An American soldier is captured by the North Koreans, brainwashed, and sent home as a programmed political assassin.
But what sounds like a straightforward thriller is much, much more in The Manchurian Candidate, screening on Sunday, December 2, 2012, at 1:30 p.m. at the Plaza Branch, 4801 Main St., as part of the Movies That Matter film series.
Introductory and closing remarks are provided by Robert W. Butler, for more than 40 years film critic of The Kansas City Star and now a member of the Library's public affairs staff.
The best film of director John Frankenheimer's long career, The Manchurian Candidate (1962) is a marvelous study in conflicting moods. Mixed in with the tension is genuine heartbreak and a wide streak of sarcasm and satire.
This black comedy about right-wing demagogues and sneaky Communist mind control is fueled by terrific performances from Lawrence Harvey, Frank Sinatra, and especially the unforgettable Angela Lansbury as a manipulative modern-day Lady Macbeth with Oedipal issues.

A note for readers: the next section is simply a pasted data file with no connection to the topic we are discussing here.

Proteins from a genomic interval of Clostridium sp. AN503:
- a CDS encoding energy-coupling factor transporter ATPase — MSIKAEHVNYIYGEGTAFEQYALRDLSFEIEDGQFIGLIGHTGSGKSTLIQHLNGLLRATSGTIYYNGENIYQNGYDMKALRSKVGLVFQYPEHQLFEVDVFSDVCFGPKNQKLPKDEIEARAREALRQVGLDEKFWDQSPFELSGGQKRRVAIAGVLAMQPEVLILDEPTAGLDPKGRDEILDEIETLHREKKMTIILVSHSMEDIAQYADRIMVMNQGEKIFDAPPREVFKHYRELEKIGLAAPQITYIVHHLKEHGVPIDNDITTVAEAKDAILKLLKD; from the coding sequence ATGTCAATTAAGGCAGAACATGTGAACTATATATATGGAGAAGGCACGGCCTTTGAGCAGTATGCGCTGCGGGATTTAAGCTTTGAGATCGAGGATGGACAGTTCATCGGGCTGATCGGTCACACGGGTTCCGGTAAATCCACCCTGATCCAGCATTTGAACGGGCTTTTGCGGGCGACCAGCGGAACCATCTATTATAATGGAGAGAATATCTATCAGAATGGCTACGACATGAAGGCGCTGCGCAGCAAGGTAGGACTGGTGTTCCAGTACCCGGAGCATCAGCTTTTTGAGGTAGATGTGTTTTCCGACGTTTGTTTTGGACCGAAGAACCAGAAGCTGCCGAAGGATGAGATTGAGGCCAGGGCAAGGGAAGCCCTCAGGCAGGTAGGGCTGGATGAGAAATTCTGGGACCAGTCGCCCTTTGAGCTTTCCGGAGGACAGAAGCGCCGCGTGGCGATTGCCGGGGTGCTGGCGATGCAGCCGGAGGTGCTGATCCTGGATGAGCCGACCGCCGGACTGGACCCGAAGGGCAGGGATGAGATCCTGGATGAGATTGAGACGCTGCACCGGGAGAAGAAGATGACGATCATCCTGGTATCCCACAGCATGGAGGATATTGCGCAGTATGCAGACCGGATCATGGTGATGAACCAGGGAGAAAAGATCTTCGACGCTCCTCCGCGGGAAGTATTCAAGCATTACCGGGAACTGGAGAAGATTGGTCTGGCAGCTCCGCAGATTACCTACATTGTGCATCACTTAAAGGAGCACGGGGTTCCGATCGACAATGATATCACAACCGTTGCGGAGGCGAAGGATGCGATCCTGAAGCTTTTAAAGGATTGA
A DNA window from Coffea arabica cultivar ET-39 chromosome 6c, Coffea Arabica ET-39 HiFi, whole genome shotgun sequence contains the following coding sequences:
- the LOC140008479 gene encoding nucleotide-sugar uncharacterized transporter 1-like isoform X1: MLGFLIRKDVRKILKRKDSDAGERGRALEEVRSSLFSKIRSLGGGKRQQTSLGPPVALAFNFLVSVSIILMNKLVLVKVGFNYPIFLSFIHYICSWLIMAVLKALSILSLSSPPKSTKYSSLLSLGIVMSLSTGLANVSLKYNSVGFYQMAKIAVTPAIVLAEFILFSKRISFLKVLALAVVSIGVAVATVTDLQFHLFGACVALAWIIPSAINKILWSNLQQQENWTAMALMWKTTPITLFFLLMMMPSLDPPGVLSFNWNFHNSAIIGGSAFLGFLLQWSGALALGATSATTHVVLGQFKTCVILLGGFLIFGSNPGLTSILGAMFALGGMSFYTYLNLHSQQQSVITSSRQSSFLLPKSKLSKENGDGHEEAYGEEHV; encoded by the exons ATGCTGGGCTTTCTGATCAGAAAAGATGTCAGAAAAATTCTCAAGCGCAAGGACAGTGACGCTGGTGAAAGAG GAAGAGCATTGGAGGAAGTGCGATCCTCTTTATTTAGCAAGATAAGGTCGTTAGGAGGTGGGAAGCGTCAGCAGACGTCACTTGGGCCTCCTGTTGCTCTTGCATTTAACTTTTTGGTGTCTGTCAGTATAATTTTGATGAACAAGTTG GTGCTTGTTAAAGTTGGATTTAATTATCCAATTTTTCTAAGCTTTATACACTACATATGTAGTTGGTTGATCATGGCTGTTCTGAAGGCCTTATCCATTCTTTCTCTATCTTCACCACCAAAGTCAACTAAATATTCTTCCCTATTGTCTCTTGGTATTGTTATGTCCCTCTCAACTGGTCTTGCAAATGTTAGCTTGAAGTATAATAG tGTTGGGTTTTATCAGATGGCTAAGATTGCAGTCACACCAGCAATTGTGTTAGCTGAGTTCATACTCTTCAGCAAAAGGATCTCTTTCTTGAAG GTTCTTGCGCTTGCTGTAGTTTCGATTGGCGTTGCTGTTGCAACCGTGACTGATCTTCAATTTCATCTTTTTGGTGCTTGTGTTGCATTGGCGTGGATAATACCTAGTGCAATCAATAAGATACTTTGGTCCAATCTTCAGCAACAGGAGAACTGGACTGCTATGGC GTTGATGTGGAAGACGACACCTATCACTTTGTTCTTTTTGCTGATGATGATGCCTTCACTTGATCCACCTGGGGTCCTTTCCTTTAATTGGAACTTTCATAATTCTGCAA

And the story around the film is fascinating, too. The film was out of circulation for years; many speculated that producer Sinatra was responding to the widely held belief that the movie prophesized the assassination of his friend John F. Kennedy.
Admission is free. RSVP at kclibrary.org or call 816.701.3407.
Other titles in the series:
December 9: Snow White and the Seven Dwarfs (1939)
January 6: The Passion of Joan of Arc (1928)
January 13: My Darling Clementine (1946)
January 27: Bringing Up Baby (1938)
February 10: All About Eve (1950)
February 25: Dr. Strangelove (1964)
March 10: The Circus (1928)
March 24: Rear Window (1954)
April 7: Wings of Desire (1987)
April 21: Singin' in the Rain (1952)
May 5: Sunset Boulevard (1950)
May 19: Metropolis (1927)